And so, I invite you to carve out a place on your porch, and open the pages of your favorite books, to savor some quiet time to read, and enjoy fresh air and ocean breezes.
This month, as part of our occasional series about authors on Casco Bay, we introduce Dr. Chuck Radis, a resident of Peaks Island. This summer Dr. Radis presented a reading and talk about his new book: “Go by Boat: Stories of a Maine Island Doctor” at the Long Island Learning Center to an enthusiastic and engaged crowd.
To follow up on his excellent talk, I asked him a few more questions, which he graciously answered for this blog:
Which came first, your love of writing or your interest in medicine?
While in college I wrote several articles for the now defunct Maine Times. It was after my second year in college that I switched from an interest in marine biology to medicine after a chance encounter with a family practice doctor on a long bicycle trip in Baja California
Did you keep a journal or is your book based on memory?
I’ve kept an At-A-Glance Pocket counter in my shirt pocket since I began my internal medicine residency in 1982. By surreptitiously writing down memorable quotes or a few sentences during patient encounters I’ve been able to expand or recreate house calls or office visits later that day, or months later.
Amidst a busy medical career, how do you find the time to write?
I found writing a tonic for stress. The more I found time to write, the better I felt. There’s no question it helped me avoid burn-out and helped me better understand my patients. It most often occurred early in the morning before the rest of my family awakened.
How long did it take you to write your book, and what was the process of getting it published like?
The first time I thought I finished the book was in 2001. Here are 2 short essays I wrote on eventually finding an agent and getting my book published. Yes, it took a long time.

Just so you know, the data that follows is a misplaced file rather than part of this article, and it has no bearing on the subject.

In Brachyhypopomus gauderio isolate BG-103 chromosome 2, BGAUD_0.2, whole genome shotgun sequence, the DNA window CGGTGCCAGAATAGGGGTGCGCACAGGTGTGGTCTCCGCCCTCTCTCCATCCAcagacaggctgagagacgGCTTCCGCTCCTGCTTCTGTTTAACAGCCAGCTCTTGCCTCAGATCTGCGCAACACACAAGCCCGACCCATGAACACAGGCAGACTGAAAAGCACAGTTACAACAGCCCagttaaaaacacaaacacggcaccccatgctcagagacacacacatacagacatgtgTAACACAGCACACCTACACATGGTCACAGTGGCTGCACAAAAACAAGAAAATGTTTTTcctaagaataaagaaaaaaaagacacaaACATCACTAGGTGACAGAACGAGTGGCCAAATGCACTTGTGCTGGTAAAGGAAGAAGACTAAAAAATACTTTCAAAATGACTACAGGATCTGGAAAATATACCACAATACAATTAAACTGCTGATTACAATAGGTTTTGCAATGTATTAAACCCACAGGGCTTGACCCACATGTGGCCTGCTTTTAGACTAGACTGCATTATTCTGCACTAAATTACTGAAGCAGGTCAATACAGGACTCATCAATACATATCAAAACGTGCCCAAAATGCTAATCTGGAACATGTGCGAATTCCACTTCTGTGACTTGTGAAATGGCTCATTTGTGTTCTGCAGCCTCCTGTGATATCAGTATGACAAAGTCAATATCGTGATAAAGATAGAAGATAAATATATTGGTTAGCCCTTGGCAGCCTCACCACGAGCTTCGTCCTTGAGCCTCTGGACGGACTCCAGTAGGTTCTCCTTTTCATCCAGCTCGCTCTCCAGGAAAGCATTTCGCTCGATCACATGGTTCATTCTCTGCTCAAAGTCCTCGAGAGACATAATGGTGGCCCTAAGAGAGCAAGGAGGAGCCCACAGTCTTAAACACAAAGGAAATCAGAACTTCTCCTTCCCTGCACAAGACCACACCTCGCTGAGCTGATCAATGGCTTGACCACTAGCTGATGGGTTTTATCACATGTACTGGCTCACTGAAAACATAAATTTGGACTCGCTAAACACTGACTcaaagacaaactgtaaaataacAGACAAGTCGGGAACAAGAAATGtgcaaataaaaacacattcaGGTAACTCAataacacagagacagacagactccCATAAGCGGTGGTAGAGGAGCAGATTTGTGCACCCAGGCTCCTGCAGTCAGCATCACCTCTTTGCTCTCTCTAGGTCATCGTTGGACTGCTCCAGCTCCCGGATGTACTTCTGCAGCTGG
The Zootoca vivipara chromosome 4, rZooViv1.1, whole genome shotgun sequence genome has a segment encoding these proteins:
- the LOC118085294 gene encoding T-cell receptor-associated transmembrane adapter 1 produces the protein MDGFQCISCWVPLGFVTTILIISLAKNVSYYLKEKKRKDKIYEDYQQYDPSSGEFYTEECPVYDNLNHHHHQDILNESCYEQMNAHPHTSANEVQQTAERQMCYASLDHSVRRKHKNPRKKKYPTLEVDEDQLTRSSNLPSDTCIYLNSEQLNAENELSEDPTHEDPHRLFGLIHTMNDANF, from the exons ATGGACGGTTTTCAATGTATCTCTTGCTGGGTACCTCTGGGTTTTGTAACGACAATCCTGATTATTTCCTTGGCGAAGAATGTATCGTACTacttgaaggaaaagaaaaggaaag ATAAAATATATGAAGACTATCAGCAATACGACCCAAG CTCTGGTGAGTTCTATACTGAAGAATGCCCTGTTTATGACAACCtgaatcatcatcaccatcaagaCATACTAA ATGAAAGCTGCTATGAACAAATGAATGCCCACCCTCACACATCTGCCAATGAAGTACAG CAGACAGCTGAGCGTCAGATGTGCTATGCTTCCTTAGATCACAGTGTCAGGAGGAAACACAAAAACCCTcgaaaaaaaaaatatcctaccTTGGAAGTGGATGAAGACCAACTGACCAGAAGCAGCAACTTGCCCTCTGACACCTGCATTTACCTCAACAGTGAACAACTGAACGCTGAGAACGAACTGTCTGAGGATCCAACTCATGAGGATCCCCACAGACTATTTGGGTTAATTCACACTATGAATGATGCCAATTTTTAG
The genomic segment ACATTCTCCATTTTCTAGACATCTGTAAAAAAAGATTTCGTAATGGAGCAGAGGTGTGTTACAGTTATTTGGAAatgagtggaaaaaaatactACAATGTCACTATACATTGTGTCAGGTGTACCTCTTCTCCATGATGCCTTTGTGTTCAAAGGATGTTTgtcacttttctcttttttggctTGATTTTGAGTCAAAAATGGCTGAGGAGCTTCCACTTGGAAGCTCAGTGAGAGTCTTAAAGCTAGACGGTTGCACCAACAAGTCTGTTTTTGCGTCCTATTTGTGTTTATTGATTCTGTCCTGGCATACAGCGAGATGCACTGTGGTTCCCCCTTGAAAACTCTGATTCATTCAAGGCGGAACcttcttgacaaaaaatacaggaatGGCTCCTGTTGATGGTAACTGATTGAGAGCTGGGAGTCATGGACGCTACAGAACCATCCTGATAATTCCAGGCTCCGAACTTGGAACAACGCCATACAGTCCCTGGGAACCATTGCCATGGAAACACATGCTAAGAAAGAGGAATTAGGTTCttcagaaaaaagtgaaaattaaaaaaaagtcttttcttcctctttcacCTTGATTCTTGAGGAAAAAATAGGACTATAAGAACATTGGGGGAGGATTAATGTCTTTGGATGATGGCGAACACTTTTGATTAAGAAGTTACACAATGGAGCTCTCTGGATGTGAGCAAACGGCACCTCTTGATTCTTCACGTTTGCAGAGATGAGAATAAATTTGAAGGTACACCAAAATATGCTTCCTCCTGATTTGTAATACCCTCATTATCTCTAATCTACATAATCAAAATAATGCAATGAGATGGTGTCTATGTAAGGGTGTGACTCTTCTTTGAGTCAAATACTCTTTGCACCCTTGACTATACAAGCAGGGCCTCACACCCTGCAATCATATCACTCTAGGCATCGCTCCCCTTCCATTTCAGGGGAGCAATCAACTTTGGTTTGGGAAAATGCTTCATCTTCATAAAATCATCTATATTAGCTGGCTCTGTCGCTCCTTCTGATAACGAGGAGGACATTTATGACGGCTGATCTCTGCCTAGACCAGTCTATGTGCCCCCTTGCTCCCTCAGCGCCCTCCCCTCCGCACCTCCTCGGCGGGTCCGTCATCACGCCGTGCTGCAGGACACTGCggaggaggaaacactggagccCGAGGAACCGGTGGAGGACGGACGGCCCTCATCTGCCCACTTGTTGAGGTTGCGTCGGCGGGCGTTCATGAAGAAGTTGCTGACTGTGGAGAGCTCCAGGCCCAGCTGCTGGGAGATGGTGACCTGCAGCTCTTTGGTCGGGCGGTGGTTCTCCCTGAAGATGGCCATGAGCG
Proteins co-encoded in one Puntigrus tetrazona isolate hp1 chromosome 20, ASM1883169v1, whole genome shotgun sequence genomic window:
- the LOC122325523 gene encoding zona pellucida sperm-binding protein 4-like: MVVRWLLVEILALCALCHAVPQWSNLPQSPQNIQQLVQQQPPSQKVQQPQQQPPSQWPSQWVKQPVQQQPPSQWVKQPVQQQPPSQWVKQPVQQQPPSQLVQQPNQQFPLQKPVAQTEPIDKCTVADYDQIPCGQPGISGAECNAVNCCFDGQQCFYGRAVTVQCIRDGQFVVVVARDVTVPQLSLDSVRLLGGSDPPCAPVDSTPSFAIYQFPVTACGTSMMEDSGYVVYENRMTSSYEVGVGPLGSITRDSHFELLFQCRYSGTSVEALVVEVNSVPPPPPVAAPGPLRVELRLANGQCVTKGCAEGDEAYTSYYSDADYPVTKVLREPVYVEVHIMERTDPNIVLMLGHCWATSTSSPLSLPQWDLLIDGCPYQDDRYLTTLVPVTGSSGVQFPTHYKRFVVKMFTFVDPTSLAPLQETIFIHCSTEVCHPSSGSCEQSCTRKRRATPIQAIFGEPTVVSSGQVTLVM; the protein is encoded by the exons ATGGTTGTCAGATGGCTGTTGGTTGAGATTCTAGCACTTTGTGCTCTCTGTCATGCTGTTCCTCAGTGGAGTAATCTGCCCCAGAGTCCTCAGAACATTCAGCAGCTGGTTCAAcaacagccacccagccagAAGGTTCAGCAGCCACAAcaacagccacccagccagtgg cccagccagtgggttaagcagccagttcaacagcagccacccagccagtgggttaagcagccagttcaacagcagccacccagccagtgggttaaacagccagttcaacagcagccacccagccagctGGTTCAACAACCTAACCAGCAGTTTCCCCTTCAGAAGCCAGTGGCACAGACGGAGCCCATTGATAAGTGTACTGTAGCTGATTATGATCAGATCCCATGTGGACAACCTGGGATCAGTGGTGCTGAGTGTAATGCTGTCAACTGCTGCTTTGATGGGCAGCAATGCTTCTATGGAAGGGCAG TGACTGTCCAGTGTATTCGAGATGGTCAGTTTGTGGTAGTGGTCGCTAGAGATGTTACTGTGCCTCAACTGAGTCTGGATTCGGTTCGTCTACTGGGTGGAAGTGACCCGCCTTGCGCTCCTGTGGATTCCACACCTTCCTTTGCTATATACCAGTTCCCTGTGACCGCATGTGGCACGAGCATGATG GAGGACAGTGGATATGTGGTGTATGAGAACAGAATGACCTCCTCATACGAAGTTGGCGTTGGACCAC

Do you have favorite authors who are physicians? (i.e., are there books out there that inspired you?) I’ve enjoyed Atul Gawande’s Better, as well as The Beautiful Cure by Daniel Davis, but the writers which have influenced me the most are James Herriot All Creatures Great and Small, and nearly everything by John McFee. McFee has had, by far, the most influence on the way I tell a story and try to expand on the lives of my characters.
What would you see as the unique needs and challenges of providing medical care on islands, especially in Maine? Besides not having lab or x-rays to assist me in diagnosis, the greatest challenge I faced was getting my patients to agree to go to Portland for testing or admission to the hospital.
How does humor play a role in your writing, and in your life? Although I’m not Jewish, I grew up with a group of very funny Jewish friends. One is a professional comedian and another is a talented magician. I was the straight man in their antics but appreciated their humorous take on nearly everything in life.
Do you have ideas for other books? My second book was accepted by Down East Books and is scheduled for release next April. It’s called Island Medicine. The Wildflower Guide to the Flowering Plants of Casco Bay (which I’ve co-written with my know-it-all brother Rick) should be out by Christmas this year. I am the editor (and primary writer) for a book on John Jenkins, Maine’s first black state senator and the former mayor of Lewiston and Auburn. It’s due out next June.
Long-term, I have plans for a book on Rheumatology and autoimmune diseases (that’s the specialty I eventually I went into after I left my island practice). It would be in the same vein as neurologist Oliver Sach’s The Man Who Mistook His Wife for a Hat.
A copy of Dr. Radis’ book can be found at the Long Island Community Library, and we look forward to reading his future books.